This movie is like a bon-bon, airy yet delicious and serves it’s purpose as pure entertainment. The other thing is that they don’t get away seamlessness but are found out by the actress who dons the necklace they do the switch-a-roo to from a diamond necklace to a cirbacumion knock-off. There’s also the obvious bringing Clooney back from the dead to set up the next Ocean’s. when asked by amember of the crew is ur brother really dead Bullock replies deadpan, “I don’t know.” This inclusion of Clooney is jarring and feels like a product placement tempting the audience that there will be another ocean’s film that will probably start out on a beach with the supposedly dead Clooney.
Despite these faults what is both refreshing yet denies the movie of a true risk of getting caught is that the Debbie and her g/f are a step ahead at every turn. When the actress, Daphna Kluger, starts showing signs of knowing more than she should they invite her in. When asked why she wants to be part of the heist she says, “I don’t have many female friends.”
Instead of some big police car chase or Jason Bourne type action sequences we get a jet lagged insurance salesmen (James Corden) anxious to get back more home than a heist he finds mildly interesting. “I could find the diamonds in a taxi,” he says to Debbie. She counters with 10 percent of the necklace. He agrees. A piece of the necklace is placed in Debbie’s ex-lover who is the reason she ended up in prison. So she gets her revenge and the insurance man gets to go back to England.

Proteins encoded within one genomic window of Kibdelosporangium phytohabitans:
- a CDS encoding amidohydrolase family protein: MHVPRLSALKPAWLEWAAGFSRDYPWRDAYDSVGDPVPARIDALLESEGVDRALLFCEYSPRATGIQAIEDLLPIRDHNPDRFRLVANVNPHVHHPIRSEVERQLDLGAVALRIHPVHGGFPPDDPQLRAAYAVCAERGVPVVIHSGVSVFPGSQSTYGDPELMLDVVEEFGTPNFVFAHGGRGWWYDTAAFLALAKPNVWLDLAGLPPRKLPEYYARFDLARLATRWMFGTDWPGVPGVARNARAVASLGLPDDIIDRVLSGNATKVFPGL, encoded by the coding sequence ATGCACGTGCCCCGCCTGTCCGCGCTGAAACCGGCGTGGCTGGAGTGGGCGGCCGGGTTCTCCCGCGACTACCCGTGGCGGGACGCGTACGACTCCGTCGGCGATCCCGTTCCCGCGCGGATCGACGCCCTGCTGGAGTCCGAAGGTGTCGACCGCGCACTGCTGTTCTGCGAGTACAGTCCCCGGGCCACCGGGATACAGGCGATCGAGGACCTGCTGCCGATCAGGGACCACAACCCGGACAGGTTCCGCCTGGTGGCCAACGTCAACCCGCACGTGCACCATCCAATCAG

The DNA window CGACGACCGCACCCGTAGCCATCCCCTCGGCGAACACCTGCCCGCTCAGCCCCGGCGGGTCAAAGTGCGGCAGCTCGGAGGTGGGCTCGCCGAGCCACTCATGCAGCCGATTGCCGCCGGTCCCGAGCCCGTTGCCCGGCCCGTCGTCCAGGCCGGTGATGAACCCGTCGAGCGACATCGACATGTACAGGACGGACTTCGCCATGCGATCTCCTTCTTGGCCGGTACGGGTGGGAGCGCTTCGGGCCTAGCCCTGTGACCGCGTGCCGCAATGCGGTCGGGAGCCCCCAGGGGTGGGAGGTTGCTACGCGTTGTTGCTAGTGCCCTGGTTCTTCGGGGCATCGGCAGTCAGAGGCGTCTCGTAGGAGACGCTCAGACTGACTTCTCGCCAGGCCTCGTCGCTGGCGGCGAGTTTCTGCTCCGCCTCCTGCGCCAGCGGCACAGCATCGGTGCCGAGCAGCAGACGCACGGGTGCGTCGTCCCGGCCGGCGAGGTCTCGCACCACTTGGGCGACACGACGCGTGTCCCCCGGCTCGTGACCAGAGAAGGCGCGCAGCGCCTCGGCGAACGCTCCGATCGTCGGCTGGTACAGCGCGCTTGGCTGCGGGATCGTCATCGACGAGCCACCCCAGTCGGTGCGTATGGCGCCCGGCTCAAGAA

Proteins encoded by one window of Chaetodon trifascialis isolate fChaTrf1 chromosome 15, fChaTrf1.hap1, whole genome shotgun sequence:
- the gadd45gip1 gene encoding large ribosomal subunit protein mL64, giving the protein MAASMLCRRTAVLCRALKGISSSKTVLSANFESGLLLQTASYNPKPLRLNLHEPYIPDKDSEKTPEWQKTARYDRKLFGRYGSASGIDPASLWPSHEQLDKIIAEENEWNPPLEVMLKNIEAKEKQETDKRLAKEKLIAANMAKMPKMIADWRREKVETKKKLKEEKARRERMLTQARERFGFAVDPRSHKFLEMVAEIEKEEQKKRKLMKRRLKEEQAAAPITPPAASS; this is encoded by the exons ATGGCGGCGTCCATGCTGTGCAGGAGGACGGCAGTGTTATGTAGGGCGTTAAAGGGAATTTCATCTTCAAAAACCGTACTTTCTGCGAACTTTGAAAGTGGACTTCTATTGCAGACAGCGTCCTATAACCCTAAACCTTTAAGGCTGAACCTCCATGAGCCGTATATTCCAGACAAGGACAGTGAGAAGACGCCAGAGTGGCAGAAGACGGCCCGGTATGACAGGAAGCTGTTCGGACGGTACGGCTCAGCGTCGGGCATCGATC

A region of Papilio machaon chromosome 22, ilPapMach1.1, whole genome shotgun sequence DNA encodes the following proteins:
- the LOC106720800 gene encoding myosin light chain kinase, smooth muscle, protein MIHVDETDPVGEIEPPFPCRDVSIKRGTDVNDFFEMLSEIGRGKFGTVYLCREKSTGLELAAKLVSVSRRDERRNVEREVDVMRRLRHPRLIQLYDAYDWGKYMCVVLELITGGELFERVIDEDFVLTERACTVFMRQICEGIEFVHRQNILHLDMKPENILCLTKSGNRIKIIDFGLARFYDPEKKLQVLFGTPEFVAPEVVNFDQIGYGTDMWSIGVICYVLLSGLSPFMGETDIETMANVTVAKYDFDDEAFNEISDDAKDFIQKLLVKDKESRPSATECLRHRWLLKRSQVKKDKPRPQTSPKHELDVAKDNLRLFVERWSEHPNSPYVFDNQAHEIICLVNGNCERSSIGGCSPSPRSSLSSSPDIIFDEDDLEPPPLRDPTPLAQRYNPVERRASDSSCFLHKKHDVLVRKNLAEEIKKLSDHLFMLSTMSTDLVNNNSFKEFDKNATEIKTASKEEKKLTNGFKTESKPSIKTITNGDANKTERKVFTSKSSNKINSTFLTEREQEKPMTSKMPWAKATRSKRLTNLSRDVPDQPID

The last montage is the one where it shows how each of them spends the money. Amita (Kaling), is in Paris on a romantic date, Lou is riding a motorcycle, the pickpocket is shown on her skateboard, as she exclaims, “I’m on the co-op board, yo!” Nine Baller opens her own bar. Rose Weil (Bonhem-Carter) opens a brand new store. They don’t show Debbie new digs but instead she visits her brother’s grave, drinks a martini.
At the end of the day, this was a fun movie but there were things like using hacking and technology as a short cut instead of using their wits that seemed lazy. But it’s worth the price of admission. The thing that was encouraging to me when the lights came up and I looked round the theater there were as many men as women. This kid probably 18 or so turned to his girl and said, “That was awesome.” That’s how true change is accomplished by creating works that appeal to people and not push an agenda. The thing itself is the agenda and if the thing is good: people’s minds will be rid of the streotypes they carry with them little by litte.